How Fidelity Bank’s branches grow green

Fidelity Bank constructs its branches with energy-efficient glass windows that adjust the building’s lighting based on the sun’s orientation. Photo: Guy Cali

Despite a stagnant population in northeast Pennsylvania, Fidelity Deposit and Discount Bank has seen major growth over the past decade. It’s down to how the community bank has intertwined its brand with its branch design, balancing value-driven relationship banking and innovative features.

By Eric Best

Name: Fidelity Deposit and Discount Bank
Assets: $958 million
Location: Dunmore, Pa.

The saying at Fidelity Deposit and Discount Bank is “Grow Green with Fidelity.” And the $958 million-asset community bank in Dunmore, Pa., is indeed growing greener and larger by rethinking its approach to branch design and relationship banking.

The work started in 2006 when Fidelity Bank’s leadership decided to make a concerted effort to think boldly about tying its brand and sustainability into its retail banking experience. As it built out several new branches over the years, Fidelity Bank has refined its design prototype, adding new features and shrinking each building’s overall footprint to take its customers’ banking needs into account. Bank leaders and architects from Pennsylvania firm DxDempsey visited financial institutions across the country, from Texas to South Carolina and Florida, to research the latest trends and assess what has been successful and what to improve.

Quick stat


recycled polyester fabrics were used to make the furniture inside Fidelity Deposit and Discount Bank’s new branches

Source: DxDempsey

“We wanted to go to market in a way that differentiated ourselves from our competitors,” says Fidelity Bank president and CEO Dan J. Santaniello, who has been with the nearly 117-year-old community bank for 18 years. “We’re not this old, traditional bank that’s just going to continue to do banking the way it is.”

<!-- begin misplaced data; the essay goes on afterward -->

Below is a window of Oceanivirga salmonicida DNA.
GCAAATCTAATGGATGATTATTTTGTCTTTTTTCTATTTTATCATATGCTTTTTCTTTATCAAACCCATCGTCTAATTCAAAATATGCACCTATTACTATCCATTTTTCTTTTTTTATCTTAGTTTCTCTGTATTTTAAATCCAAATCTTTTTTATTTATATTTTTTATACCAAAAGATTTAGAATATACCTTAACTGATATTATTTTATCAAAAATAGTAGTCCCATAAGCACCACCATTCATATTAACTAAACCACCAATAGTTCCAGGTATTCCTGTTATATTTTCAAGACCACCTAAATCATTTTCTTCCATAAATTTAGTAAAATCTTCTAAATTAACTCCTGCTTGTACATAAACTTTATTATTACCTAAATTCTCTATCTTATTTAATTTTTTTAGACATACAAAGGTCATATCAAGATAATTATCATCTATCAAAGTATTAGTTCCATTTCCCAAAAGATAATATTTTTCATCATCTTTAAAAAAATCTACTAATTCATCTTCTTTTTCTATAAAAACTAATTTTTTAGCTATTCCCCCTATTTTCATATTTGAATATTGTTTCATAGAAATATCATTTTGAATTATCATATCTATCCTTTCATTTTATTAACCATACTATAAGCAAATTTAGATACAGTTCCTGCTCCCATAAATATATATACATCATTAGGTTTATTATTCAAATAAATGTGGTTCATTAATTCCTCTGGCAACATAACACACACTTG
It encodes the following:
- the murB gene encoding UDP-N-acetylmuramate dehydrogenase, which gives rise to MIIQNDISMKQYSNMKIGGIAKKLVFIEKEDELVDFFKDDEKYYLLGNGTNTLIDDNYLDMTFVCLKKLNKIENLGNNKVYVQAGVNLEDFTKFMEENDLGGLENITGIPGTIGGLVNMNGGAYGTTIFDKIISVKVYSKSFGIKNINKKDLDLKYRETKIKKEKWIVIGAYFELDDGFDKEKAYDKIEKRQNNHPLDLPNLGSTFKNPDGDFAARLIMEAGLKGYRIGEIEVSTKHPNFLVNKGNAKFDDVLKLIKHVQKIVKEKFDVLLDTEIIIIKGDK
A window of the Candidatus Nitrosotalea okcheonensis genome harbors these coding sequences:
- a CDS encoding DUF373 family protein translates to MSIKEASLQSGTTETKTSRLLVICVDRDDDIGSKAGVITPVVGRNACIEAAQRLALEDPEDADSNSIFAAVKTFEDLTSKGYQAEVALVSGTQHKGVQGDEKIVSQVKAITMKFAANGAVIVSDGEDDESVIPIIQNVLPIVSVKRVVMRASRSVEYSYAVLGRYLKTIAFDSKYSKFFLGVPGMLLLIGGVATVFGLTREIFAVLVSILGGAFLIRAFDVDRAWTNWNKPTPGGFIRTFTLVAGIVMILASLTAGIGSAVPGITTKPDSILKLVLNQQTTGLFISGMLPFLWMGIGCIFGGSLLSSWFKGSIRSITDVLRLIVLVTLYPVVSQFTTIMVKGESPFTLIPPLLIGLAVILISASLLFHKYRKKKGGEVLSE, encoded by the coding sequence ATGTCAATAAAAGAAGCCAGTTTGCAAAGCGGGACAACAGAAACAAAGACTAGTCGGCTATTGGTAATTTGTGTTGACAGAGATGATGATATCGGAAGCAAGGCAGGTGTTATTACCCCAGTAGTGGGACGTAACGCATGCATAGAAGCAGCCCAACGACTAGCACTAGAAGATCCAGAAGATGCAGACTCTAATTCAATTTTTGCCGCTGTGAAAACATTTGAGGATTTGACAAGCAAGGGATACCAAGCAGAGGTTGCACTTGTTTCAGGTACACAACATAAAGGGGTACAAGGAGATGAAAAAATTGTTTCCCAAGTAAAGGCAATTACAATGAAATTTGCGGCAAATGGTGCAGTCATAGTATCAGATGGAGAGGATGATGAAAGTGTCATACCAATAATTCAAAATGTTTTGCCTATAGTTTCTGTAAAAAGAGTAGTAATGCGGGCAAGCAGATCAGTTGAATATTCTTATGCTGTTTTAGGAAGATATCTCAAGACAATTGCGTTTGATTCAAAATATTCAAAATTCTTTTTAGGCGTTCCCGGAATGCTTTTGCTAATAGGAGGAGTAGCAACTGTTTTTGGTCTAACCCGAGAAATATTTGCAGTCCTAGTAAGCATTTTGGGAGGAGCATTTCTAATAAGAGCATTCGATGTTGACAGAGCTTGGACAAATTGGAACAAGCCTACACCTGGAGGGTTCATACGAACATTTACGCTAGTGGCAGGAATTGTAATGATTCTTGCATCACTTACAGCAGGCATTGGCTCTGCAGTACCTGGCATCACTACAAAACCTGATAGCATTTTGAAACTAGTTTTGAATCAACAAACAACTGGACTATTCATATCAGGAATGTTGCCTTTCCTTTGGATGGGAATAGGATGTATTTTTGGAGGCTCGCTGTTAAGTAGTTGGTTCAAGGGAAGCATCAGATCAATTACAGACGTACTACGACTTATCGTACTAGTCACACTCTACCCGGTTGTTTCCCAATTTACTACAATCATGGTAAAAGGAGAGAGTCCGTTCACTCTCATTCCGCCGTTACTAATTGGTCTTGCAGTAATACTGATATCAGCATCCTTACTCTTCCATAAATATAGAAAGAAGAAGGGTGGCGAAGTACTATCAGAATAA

Many of the differences result in behind-the-scenes innovation. The new branches employ green building practices, from silver, angled cool roofs that reflect heat to efficient frosted-glass windows that adjust lighting based on the position of the sun. Even the paint is free of harmful chemicals.

The customer experience had a lick of paint, too. Under Fidelity Bank’s new model of service, a staff person will greet the customer within two steps of them entering the bank. Inside, a table made from milled lumber provides a platform for local businesses to showcase their work, a digital customer celebration wall displays what’s happening in the community, and a hospitality bar offers coffee and cookies baked that morning.

Person to person

You won’t find many tellers at Fidelity Bank. “We haven’t hired tellers in a few years,” Santaniello says. Instead, relationship bankers meet individual customers at “check desks” or, if privacy is needed, in offices that are built with glass curtain walls that are less intimidating. Santaniello adds that the bank tests potential hires for high intelligence and extroverted personalities to better the customer experience.

Fidelity Bank is also using technology to deepen customers relationships. It can put greater focus on high-value transactions by pushing customers online. In the branch, the bank does this with a technology bar featuring several mobile and smart devices that customers can use to familiarize themselves with Fidelity Bank’s mobile and digital offerings. With more customers making basic transactions online, Santaniello says the community bank can concentrate on financial advising and helping customers with high-value services while they’re in the branch.